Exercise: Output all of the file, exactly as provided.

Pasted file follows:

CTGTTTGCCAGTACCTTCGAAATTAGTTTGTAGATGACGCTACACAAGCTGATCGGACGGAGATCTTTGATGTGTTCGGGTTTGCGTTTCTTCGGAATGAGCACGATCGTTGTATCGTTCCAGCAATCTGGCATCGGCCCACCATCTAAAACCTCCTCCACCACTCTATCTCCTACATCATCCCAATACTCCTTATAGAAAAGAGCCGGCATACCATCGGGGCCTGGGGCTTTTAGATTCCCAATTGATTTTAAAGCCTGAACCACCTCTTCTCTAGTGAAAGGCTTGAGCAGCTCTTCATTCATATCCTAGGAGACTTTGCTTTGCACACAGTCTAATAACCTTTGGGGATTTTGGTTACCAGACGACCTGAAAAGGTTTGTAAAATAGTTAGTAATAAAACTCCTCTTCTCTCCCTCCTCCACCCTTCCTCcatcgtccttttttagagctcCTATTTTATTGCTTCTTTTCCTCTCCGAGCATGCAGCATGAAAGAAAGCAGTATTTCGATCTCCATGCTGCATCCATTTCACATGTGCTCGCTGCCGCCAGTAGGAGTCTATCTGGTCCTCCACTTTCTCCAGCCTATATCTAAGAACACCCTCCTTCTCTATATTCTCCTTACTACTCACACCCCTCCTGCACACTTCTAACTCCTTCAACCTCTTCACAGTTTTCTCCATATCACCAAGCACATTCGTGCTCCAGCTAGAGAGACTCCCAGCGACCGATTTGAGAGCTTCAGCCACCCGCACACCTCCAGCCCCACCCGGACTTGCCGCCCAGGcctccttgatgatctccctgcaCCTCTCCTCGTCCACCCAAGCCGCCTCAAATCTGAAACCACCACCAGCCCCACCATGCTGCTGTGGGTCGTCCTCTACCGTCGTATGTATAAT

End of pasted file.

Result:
CTGTTTGCCAGTACCTTCGAAATTAGTTTGTAGATGACGCTACACAAGCTGATCGGACGGAGATCTTTGATGTGTTCGGGTTTGCGTTTCTTCGGAATGAGCACGATCGTTGTATCGTTCCAGCAATCTGGCATCGGCCCACCATCTAAAACCTCCTCCACCACTCTATCTCCTACATCATCCCAATACTCCTTATAGAAAAGAGCCGGCATACCATCGGGGCCTGGGGCTTTTAGATTCCCAATTGATTTTAAAGCCTGAACCACCTCTTCTCTAGTGAAAGGCTTGAGCAGCTCTTCATTCATATCCTAGGAGACTTTGCTTTGCACACAGTCTAATAACCTTTGGGGATTTTGGTTACCAGACGACCTGAAAAGGTTTGTAAAATAGTTAGTAATAAAACTCCTCTTCTCTCCCTCCTCCACCCTTCCTCcatcgtccttttttagagctcCTATTTTATTGCTTCTTTTCCTCTCCGAGCATGCAGCATGAAAGAAAGCAGTATTTCGATCTCCATGCTGCATCCATTTCACATGTGCTCGCTGCCGCCAGTAGGAGTCTATCTGGTCCTCCACTTTCTCCAGCCTATATCTAAGAACACCCTCCTTCTCTATATTCTCCTTACTACTCACACCCCTCCTGCACACTTCTAACTCCTTCAACCTCTTCACAGTTTTCTCCATATCACCAAGCACATTCGTGCTCCAGCTAGAGAGACTCCCAGCGACCGATTTGAGAGCTTCAGCCACCCGCACACCTCCAGCCCCACCCGGACTTGCCGCCCAGGcctccttgatgatctccctgcaCCTCTCCTCGTCCACCCAAGCCGCCTCAAATCTGAAACCACCACCAGCCCCACCATGCTGCTGTGGGTCGTCCTCTACCGTCGTATGTATAAT